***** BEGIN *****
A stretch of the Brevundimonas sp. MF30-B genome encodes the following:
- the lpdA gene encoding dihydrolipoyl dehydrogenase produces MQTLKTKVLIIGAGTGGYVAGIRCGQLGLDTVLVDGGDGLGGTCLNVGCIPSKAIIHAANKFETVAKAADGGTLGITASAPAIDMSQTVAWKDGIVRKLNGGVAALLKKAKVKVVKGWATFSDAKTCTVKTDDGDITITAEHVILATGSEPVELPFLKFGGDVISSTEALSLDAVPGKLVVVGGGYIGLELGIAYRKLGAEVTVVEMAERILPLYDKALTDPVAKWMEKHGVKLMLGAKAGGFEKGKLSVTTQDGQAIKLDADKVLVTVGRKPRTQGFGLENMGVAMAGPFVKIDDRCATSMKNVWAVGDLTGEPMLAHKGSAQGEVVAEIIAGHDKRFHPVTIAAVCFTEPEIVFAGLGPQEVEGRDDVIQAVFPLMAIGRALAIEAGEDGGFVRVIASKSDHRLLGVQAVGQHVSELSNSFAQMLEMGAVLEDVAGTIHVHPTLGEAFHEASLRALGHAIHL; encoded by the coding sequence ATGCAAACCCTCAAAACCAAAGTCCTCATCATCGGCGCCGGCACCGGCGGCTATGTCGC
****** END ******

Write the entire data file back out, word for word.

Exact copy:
A stretch of the Brevundimonas sp. MF30-B genome encodes the following:
- the lpdA gene encoding dihydrolipoyl dehydrogenase produces MQTLKTKVLIIGAGTGGYVAGIRCGQLGLDTVLVDGGDGLGGTCLNVGCIPSKAIIHAANKFETVAKAADGGTLGITASAPAIDMSQTVAWKDGIVRKLNGGVAALLKKAKVKVVKGWATFSDAKTCTVKTDDGDITITAEHVILATGSEPVELPFLKFGGDVISSTEALSLDAVPGKLVVVGGGYIGLELGIAYRKLGAEVTVVEMAERILPLYDKALTDPVAKWMEKHGVKLMLGAKAGGFEKGKLSVTTQDGQAIKLDADKVLVTVGRKPRTQGFGLENMGVAMAGPFVKIDDRCATSMKNVWAVGDLTGEPMLAHKGSAQGEVVAEIIAGHDKRFHPVTIAAVCFTEPEIVFAGLGPQEVEGRDDVIQAVFPLMAIGRALAIEAGEDGGFVRVIASKSDHRLLGVQAVGQHVSELSNSFAQMLEMGAVLEDVAGTIHVHPTLGEAFHEASLRALGHAIHL; encoded by the coding sequence ATGCAAACCCTCAAAACCAAAGTCCTCATCATCGGCGCCGGCACCGGCGGCTATGTCGC